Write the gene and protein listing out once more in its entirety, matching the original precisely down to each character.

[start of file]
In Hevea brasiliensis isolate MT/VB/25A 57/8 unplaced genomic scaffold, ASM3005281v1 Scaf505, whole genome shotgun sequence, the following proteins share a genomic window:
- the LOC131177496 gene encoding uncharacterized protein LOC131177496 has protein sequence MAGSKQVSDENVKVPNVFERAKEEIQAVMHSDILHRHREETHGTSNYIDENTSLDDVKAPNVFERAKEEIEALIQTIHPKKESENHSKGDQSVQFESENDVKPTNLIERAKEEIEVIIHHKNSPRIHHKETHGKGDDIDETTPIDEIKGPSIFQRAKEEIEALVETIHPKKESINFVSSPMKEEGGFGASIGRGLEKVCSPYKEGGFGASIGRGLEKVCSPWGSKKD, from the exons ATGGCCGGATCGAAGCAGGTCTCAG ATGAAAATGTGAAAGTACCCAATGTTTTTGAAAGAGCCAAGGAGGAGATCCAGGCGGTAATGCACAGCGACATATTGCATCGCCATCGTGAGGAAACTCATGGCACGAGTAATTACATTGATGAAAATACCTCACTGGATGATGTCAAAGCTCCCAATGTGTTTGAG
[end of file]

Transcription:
In Hevea brasiliensis isolate MT/VB/25A 57/8 unplaced genomic scaffold, ASM3005281v1 Scaf505, whole genome shotgun sequence, the following proteins share a genomic window:
- the LOC131177496 gene encoding uncharacterized protein LOC131177496 has protein sequence MAGSKQVSDENVKVPNVFERAKEEIQAVMHSDILHRHREETHGTSNYIDENTSLDDVKAPNVFERAKEEIEALIQTIHPKKESENHSKGDQSVQFESENDVKPTNLIERAKEEIEVIIHHKNSPRIHHKETHGKGDDIDETTPIDEIKGPSIFQRAKEEIEALVETIHPKKESINFVSSPMKEEGGFGASIGRGLEKVCSPYKEGGFGASIGRGLEKVCSPWGSKKD, from the exons ATGGCCGGATCGAAGCAGGTCTCAG ATGAAAATGTGAAAGTACCCAATGTTTTTGAAAGAGCCAAGGAGGAGATCCAGGCGGTAATGCACAGCGACATATTGCATCGCCATCGTGAGGAAACTCATGGCACGAGTAATTACATTGATGAAAATACCTCACTGGATGATGTCAAAGCTCCCAATGTGTTTGAG